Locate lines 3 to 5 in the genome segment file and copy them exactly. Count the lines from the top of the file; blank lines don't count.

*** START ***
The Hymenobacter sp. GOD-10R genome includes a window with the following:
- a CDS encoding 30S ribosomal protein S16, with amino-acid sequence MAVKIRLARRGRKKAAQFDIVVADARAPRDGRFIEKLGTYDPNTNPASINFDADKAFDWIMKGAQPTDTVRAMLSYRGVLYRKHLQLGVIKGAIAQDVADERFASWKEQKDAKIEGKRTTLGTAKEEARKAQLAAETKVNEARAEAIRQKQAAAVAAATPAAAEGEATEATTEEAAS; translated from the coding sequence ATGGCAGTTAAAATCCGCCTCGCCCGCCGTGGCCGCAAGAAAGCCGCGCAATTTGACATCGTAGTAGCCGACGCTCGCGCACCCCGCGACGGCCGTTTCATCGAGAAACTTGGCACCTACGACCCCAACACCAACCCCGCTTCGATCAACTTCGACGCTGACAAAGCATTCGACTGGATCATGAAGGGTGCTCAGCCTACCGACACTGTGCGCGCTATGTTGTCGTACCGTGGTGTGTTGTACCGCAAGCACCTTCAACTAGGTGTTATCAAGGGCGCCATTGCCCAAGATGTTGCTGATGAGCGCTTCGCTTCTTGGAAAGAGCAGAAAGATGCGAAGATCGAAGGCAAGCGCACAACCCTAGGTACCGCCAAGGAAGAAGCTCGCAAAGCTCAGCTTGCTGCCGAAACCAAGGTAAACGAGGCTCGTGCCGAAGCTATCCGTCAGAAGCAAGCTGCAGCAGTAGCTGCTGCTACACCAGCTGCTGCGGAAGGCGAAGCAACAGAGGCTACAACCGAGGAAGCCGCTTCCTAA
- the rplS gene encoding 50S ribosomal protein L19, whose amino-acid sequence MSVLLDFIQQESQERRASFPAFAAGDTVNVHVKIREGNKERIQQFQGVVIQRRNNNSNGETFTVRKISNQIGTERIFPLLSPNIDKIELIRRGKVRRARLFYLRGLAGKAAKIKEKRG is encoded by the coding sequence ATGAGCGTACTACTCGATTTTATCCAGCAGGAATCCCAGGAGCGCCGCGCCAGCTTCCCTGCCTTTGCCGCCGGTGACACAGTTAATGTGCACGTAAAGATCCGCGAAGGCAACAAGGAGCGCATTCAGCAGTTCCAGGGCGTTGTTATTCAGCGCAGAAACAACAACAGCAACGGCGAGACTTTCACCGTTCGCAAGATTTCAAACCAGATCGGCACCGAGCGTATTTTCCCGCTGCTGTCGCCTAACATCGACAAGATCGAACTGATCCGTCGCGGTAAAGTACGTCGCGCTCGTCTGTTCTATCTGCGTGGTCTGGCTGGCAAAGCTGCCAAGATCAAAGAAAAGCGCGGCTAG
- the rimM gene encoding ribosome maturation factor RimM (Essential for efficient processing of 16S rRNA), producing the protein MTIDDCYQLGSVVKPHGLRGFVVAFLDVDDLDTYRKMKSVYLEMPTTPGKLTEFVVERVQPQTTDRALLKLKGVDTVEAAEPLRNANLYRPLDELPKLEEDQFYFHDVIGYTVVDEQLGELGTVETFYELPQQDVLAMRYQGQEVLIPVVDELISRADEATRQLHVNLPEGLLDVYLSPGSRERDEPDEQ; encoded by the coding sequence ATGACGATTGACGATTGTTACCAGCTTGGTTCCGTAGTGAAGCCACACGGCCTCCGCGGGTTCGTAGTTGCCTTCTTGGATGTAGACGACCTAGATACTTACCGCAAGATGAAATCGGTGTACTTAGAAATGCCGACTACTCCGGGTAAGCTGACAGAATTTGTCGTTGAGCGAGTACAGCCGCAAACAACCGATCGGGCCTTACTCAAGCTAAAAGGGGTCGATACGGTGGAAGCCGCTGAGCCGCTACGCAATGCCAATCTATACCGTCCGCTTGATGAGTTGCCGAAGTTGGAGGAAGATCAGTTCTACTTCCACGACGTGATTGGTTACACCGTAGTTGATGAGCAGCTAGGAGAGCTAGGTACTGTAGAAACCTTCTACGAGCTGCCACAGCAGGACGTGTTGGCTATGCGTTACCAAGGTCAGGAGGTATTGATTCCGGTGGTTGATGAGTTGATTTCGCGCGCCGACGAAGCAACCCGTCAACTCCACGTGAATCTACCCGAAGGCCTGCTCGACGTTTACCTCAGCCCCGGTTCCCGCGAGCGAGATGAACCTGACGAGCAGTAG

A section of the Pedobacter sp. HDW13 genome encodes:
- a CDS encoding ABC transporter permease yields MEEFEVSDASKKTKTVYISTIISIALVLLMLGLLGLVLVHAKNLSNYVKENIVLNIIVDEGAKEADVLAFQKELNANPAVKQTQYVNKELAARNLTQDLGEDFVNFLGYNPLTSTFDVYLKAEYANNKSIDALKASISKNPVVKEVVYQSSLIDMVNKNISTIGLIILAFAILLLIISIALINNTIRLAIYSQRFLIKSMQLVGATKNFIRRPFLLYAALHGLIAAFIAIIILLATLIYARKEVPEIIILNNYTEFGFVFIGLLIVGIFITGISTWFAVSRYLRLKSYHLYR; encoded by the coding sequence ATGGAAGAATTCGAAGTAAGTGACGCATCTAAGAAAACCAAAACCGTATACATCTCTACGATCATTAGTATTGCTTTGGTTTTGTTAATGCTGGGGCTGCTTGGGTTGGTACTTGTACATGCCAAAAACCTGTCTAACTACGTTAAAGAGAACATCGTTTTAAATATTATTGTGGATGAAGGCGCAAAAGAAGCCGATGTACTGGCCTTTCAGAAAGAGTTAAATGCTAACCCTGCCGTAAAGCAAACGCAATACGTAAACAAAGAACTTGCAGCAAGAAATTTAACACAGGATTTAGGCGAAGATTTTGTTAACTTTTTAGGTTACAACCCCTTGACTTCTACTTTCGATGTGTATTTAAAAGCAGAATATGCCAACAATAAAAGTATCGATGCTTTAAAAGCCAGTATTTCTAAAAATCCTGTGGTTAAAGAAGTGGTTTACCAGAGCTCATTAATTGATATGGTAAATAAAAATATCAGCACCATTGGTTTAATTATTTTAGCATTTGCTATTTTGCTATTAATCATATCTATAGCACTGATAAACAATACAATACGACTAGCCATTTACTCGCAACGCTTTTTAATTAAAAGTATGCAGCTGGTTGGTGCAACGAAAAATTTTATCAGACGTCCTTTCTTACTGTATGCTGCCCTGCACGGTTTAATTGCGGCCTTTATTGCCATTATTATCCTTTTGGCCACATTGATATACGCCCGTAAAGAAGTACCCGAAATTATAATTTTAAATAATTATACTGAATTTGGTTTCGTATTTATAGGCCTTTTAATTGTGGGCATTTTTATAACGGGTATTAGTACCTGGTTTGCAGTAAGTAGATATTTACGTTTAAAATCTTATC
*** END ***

- the rplS gene encoding 50S ribosomal protein L19, whose amino-acid sequence MSVLLDFIQQESQERRASFPAFAAGDTVNVHVKIREGNKERIQQFQGVVIQRRNNNSNGETFTVRKISNQIGTERIFPLLSPNIDKIELIRRGKVRRARLFYLRGLAGKAAKIKEKRG is encoded by the coding sequence ATGAGCGTACTACTCGATTTTATCCAGCAGGAATCCCAGGAGCGCCGCGCCAGCTTCCCTGCCTTTGCCGCCGGTGACACAGTTAATGTGCACGTAAAGATCCGCGAAGGCAACAAGGAGCGCATTCAGCAGTTCCAGGGCGTTGTTATTCAGCGCAGAAACAACAACAGCAACGGCGAGACTTTCACCGTTCGCAAGATTTCAAACCAGATCGGCACCGAGCGTATTTTCCCGCTGCTGTCGCCTAACATCGACAAGATCGAACTGATCCGTCGCGGTAAAGTACGTCGCGCTCGTCTGTTCTATCTGCGTGGTCTGGCTGGCAAAGCTGCCAAGATCAAAGAAAAGCGCGGCTAG
- the rimM gene encoding ribosome maturation factor RimM (Essential for efficient processing of 16S rRNA), producing the protein MTIDDCYQLGSVVKPHGLRGFVVAFLDVDDLDTYRKMKSVYLEMPTTPGKLTEFVVERVQPQTTDRALLKLKGVDTVEAAEPLRNANLYRPLDELPKLEEDQFYFHDVIGYTVVDEQLGELGTVETFYELPQQDVLAMRYQGQEVLIPVVDELISRADEATRQLHVNLPEGLLDVYLSPGSRERDEPDEQ; encoded by the coding sequence ATGACGATTGACGATTGTTACCAGCTTGGTTCCGTAGTGAAGCCACACGGCCTCCGCGGGTTCGTAGTTGCCTTCTTGGATGTAGACGACCTAGATACTTACCGCAAGATGAAATCGGTGTACTTAGAAATGCCGACTACTCCGGGTAAGCTGACAGAATTTGTCGTTGAGCGAGTACAGCCGCAAACAACCGATCGGGCCTTACTCAAGCTAAAAGGGGTCGATACGGTGGAAGCCGCTGAGCCGCTACGCAATGCCAATCTATACCGTCCGCTTGATGAGTTGCCGAAGTTGGAGGAAGATCAGTTCTACTTCCACGACGTGATTGGTTACACCGTAGTTGATGAGCAGCTAGGAGAGCTAGGTACTGTAGAAACCTTCTACGAGCTGCCACAGCAGGACGTGTTGGCTATGCGTTACCAAGGTCAGGAGGTATTGATTCCGGTGGTTGATGAGTTGATTTCGCGCGCCGACGAAGCAACCCGTCAACTCCACGTGAATCTACCCGAAGGCCTGCTCGACGTTTACCTCAGCCCCGGTTCCCGCGAGCGAGATGAACCTGACGAGCAGTAG

A section of the Pedobacter sp. HDW13 genome encodes: